An Owensboro man was arrested after stealing a car Monday night with a child inside.
Monday block 3
Hey, y'all, my hair has been like this for about a month now.
It's not by choice.
I like to finish it off, just to keep it in place.
I didn't have any, so i used gorilla glue.
Bad, bad, bad idea.
Leyla: by now we've all heard of the unfortunate saga of the lady who decided to use gorilla glue spray in her hair.
Despite the lawsuit, it raises the legal question, would chef a case or get laughed out of court?
Joining us is day of hoffman, and this is the story that has been sweeping the nation, no one can understand why and she spray a building adhesive, not just elmer's glue but a building adhesive in her hair, thinking that it was going to be safe?
Yeah, i don't have an answer to that.
It just doesn't seem like the kind of thing that you would look at.
Because it was to be replaced with hairspray.
She had run out of actual hairspray is what my understanding is.
She ran out of hairspray and decided to use gorilla glue spray in place of beauty supply hairspray.
Leyla: exactly and i want to make very clear that she has refuted claims that she's going to file a lawsuit against the gorilla glue manufacturer, so there are no pending cases at this point.
But on its face, it sounds like a non- starter.
It does sound like a non- starter.
The only thing that i would caution with things like this, there's a big difference between the case that's i'm going to reference, and that is that she has been all over social media.
She posted the event itself or shortly thereafter and comments.
And there's a lot of evidence out there that she has posted on social media.
But to the question of whether or not it's a frivolous lawsuit, we don't know what has been published at this point throug regular media.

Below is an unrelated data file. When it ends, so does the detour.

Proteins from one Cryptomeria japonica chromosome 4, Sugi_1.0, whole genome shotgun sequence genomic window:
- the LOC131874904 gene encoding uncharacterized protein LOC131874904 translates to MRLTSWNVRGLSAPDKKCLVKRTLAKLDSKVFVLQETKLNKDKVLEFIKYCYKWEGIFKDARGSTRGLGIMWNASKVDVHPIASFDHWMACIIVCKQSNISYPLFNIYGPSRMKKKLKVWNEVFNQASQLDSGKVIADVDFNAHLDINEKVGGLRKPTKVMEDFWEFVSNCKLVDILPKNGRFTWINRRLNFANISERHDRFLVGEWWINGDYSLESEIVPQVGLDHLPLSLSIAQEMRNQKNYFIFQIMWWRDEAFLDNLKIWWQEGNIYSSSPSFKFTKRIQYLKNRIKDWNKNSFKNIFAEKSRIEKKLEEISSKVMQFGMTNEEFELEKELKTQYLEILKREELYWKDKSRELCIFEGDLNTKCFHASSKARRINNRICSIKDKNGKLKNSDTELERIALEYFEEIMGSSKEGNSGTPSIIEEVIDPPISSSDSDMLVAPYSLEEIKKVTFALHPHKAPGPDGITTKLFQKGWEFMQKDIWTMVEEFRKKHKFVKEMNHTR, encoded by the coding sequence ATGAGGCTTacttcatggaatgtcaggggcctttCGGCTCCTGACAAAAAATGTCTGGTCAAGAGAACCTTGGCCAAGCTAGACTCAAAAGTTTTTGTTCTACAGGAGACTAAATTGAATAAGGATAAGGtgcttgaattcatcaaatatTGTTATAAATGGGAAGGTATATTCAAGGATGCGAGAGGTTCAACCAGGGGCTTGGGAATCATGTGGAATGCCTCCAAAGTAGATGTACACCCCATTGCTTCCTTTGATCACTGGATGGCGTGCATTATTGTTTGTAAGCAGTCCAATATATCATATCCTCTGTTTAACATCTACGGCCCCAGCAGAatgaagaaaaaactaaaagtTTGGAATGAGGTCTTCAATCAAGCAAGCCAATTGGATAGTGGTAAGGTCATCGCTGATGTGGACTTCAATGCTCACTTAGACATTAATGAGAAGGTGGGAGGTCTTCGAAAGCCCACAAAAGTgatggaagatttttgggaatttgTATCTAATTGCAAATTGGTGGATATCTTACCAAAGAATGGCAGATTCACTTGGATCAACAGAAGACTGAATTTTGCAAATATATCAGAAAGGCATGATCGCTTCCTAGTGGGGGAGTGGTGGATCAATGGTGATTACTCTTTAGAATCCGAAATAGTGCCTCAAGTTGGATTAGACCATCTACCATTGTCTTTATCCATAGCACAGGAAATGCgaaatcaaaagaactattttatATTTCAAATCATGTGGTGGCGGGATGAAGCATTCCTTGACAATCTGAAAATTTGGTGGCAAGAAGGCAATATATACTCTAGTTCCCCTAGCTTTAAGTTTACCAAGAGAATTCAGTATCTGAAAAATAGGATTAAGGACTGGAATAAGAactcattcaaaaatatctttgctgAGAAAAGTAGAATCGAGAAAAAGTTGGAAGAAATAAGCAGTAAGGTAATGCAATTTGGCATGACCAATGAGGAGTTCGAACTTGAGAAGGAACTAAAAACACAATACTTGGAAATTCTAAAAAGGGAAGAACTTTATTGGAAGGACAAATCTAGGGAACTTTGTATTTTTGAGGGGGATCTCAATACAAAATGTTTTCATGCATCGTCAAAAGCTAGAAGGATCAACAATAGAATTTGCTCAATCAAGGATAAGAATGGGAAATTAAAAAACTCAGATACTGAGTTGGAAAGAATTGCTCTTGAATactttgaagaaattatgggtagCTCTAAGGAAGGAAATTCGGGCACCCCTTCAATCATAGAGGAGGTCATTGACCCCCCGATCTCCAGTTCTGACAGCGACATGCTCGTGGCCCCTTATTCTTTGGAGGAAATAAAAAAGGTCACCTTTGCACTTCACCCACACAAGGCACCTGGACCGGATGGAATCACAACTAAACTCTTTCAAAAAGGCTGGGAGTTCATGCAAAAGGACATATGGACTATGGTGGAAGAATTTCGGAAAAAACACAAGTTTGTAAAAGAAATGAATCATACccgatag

I think back to that hot poppy case out of florida, and that was a case where insurance companies latched onto that case, because the initial fact scenario, that lady picks up really hot coffee, puts it on her lap, spills it and gets millions of dollars, and that was easy based on a superficial level of facts to spin in favor of the insurance company, there are so many frivolous lawsuits.
Leyla: and they made fun of that case too, because people said it sounds so ridiculous, but in fact, it had quite a lot of merit.
Most people don't know the true facts of that case.
Number one, mcdonald's had been warned over and over and over again that their coffee was hurting people.
It was at a level, they were able to get their coffee machines to produce coffee that was hotter than boiling is what my understanding was, and a lot of people were getting hurt and mcdonald's knew they were getting hurt but there were records from a board meeting or something along those lines, that mcdonald's, they evaluated their cost of defending lawsuits and payouts from the profit they made with the coffee and decided to continue to produce coffee at that temperature, though they knew it was hurting people and that's what the jury heard.
The people that make up the jury, they're the same people that are on the streets and walk behind you at the checkout line, and they are the people that you run into on a daily basis, so for a lawsuit to garner a recovery such as the hot coffee case, there was a lot of evidence that really really upset this jury against mcdonald's, and in fact, the fugitive damage in that case was one day of coffee profits for mcdonald's and that's what they awarded.
One day of their percentage of profit from coffee.